PSHE: Tackling teenage relationship abuse

Written by: Karen Sullivan | Published:
Image: Adobe Stock

​Karen Sullivan continues her focus on violence in teen relationships with a look at the hard facts of abusive relationships, the impact on young women, and what we might be able to do about it in schools

In September, I began a series of articles focusing on domestic violence, how it is affecting young people, and the increasing incidence of violence within teen relationships (PSHE: Relationship violence, SecEd, September 2016: http://bit.ly/2cDTgXN).

Although domestic abuse, as an issue, has received a great deal of attention over the past few years with a multitude of awareness-raising campaigns and supportive measures put in place within the community, it is clear that we need to target young people and ensure that they have the tools available to put a stop to it.

In my last article in October, I focused on the prevalence of domestic violence against men – a sensitive and difficult issue for many people (Violence against males, SecEd, October 2016: http://bit.ly/2e7PmmR).

In this article, I want to look more closely at what’s happening to girls. The fact that many young people are unaware that it is not just violence that constitutes abuse suggests that the incidence may indeed be higher than recorded statistics suggest.

However, the statistics for violence against young women remain distressing. For example, according to a 2009 Refuge and YouGov survey, more than half of young women aged 18 to 21 reported experiencing at least one abusive incident from a boyfriend, husband or partner.

An NSPCC survey published the same year found that 25 per cent of girls aged 13 to 17 reported intimate partner violence, while one in nine respondents had experienced serious physical violence. Perhaps most worryingly, almost 75 per cent of girls surveyed had experienced emotional abuse.

In 2005, an NSPCC and Sugar magazine survey found that 40 per cent of girls would consider giving their boyfriend another chance if he hit them, and a third said that cheating justified the use of violence.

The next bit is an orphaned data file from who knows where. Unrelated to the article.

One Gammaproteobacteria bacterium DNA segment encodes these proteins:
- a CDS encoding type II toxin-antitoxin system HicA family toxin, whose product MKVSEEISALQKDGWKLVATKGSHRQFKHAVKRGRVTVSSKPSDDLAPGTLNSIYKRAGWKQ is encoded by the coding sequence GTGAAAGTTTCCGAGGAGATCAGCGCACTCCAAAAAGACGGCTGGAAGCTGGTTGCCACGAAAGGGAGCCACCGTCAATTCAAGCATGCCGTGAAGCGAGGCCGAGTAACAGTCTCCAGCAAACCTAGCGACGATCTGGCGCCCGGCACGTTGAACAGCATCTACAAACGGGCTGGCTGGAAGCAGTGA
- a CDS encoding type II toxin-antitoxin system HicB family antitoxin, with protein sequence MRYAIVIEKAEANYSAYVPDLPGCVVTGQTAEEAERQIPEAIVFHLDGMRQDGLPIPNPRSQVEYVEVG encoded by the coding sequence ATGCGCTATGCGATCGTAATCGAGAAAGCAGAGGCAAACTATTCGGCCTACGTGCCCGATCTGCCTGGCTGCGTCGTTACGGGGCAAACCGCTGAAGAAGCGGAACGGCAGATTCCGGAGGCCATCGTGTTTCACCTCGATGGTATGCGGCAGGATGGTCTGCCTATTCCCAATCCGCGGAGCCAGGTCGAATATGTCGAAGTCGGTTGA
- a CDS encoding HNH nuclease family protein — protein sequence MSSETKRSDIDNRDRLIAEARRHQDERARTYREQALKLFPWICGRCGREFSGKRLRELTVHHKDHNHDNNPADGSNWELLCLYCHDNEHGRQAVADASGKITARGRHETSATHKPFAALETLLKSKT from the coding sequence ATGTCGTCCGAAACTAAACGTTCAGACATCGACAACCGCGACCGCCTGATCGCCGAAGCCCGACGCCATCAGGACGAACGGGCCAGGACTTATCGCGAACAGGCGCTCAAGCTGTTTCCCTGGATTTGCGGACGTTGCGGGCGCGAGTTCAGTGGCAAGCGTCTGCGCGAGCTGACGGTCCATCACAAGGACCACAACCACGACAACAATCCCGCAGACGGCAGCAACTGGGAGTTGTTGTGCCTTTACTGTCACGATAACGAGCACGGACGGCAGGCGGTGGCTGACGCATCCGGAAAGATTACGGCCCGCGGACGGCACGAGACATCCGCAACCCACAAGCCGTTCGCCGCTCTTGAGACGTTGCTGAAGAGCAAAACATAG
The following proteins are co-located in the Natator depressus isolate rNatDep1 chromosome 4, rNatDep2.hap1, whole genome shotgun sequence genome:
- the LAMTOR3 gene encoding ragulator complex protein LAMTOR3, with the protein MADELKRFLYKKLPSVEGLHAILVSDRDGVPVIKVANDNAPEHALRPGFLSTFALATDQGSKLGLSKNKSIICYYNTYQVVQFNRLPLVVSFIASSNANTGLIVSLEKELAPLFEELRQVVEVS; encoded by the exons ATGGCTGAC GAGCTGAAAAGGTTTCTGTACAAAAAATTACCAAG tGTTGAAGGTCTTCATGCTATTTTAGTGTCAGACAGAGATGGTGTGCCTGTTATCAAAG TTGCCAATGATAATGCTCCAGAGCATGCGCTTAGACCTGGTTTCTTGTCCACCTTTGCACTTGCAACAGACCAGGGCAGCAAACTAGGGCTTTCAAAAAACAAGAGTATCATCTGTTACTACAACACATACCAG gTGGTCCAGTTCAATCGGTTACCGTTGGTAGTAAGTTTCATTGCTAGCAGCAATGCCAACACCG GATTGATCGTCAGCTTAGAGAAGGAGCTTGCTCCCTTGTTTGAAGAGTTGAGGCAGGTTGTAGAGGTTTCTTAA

In other words, young women are still subject to the same belief system that campaigners have spent decades trying to erase – “it’s my fault” or that violence can somehow be justified. And other recent surveys suggest that approximately 40 per cent of young people are already being subjected to relationship abuse in their teenaged years. While these statistics are alarming in themselves, it is the after-effects and long-term outlook for abused young women that is perhaps cause for the greatest concern.

Several US studies (Black, Basile, Breiding et al, 2010; Foshee, McNaughton Reyes et al, 2013; Roberts, Klein & Fisher, 2003) found that teens who suffer dating abuse are more likely to experience alcoholism, eating disorders, promiscuity, thoughts of suicide and violent behaviour. And the Dating Violence Literature Review (Chamberlain 2011) reported that 50 per cent of your people who experience rape or physical or sexual abuse will attempt to commit suicide.

As adults, up to two women are killed by current or former partners every week in England and Wales, and every single day, 30 women attempt suicide as a result of abuse.

In 2011, the director of public prosecutions warned that girls between the age of 16 and 19 are now the group most at risk of domestic violence, closely followed by girls between the ages of 20 and 24. We have a new generation of abusers, but also a new opportunity to put a stop to this insidious issue.

Interestingly, when the US National Teen Dating Abuse Helpline conducted an online survey into dating relationships with tweens (those between 11 and 14), nearly half did not know the warning signs of an unhealthy or hurtful relationship (Tween and Teen Dating Violence and Abuse Study, 2008) and only 54 per cent said they would know what to do if a friend came to them for help. And these are not small numbers.